Glenn Beck could be ordered to pay a lot more to a Muslim victim of the Boston Marathon bombing who accused the talk show host of slander.
Race spectator Abdulrahman Alharbi filed a federal lawsuit two years ago against Beck and his companies, The Blaze Inc. and Mercury Radio Arts, and his radio syndicator, Premier Radio Networks.
Beck “repeatedly and falsely” accused Alharbi, then 20, of funding and actively participating in the terrorist attacks, according to the suit – even after the Saudi national was questioned and quickly cleared by federal investigators.
A judge has consistently turned down Beck’s requests to dismiss the suit and recently dealt a significant blow to the talk show host by allowing Alharbi to amend his defamation suit by adding a count for unjust enrichment, reported Talkers.
Judge Patti B. Saris cited a recent defamation lawsuit brought by former Minnesota Gov. Jesse Ventura, who also served as a Navy SEAL and performed as a professional wrestler, against “American Sniper” author Chris Kyle.
The late Kyle described in his memoir and in a subsequent interview with Fox News host Bill O’Reilly that he knocked Ventura to the ground and gave him a black eye in a bar fight.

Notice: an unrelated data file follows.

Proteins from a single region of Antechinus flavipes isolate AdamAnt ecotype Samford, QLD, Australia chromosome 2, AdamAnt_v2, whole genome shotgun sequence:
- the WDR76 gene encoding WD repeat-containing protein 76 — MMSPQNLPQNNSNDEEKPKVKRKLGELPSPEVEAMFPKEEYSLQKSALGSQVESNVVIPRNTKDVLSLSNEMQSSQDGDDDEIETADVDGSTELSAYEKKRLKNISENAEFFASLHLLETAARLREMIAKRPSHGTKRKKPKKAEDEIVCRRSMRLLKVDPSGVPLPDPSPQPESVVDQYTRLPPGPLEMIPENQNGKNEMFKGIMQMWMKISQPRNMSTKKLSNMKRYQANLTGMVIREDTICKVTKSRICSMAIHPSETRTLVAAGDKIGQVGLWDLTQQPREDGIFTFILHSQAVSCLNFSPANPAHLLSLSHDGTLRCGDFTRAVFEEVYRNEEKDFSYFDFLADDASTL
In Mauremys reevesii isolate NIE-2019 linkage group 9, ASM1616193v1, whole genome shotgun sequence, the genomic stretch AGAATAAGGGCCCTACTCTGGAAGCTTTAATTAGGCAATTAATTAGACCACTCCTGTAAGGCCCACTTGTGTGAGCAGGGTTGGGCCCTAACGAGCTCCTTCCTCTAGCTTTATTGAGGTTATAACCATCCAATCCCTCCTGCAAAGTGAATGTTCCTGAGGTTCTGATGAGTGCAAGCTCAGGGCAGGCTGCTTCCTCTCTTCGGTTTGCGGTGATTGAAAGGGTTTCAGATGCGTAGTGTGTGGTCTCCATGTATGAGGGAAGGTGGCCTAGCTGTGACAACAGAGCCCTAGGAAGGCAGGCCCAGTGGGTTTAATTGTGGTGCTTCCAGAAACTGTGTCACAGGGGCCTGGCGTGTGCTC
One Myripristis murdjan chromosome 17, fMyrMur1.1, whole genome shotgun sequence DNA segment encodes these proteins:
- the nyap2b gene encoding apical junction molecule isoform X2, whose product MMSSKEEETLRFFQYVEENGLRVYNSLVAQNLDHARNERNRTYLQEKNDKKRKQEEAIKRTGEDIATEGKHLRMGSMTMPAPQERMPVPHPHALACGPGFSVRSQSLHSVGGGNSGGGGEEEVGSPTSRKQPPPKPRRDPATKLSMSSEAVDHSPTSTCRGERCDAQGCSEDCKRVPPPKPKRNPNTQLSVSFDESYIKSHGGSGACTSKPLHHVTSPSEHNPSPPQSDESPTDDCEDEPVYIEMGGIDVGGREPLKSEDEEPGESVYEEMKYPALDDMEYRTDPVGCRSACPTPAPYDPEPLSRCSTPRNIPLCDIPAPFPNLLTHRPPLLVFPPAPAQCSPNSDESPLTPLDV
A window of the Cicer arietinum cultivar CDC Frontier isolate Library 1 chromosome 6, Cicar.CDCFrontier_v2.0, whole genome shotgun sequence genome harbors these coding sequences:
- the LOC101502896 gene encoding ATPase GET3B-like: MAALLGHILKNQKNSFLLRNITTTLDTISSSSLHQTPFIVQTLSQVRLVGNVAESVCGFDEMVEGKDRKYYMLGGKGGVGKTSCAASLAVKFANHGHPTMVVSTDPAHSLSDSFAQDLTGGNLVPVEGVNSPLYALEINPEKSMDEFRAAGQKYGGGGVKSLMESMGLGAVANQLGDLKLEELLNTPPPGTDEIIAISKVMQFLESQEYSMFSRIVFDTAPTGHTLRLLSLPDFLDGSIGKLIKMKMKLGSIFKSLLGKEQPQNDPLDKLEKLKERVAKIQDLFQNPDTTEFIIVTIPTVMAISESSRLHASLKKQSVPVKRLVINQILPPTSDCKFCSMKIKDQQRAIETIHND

Kyle, the former Navy SEAL sniper, told O’Reilly that Ventura told him the SEALs deserved to “lose a few” because they were fighting an unjust war in Iraq.
Ventura filed a defamation suit, which went to trial after Kyle’s shooting death, and won a judgment against the former sniper’s estate.
The jury awarded $500,000 to Ventura for defamation and $1.35 million for unjust enrichment.
That could spell big trouble for Beck, whenever his case goes to trial.
Beck’s attorneys are seeking records related to the investigation from federal, state, and local law enforcement agencies – but they don’t want to turn over the documents because they argue that doing so could compromise the confidentiality and privacy rights of anyone questioned in the case.
To win his suit, Alharbi must prove his reputation was harmed by Beck’s comments, but private citizens generally have a lower standard of proof than public officials and celebrities.
The judge rejected a motion by Beck’s attorneys seeking to identify Alharbi as a public figure.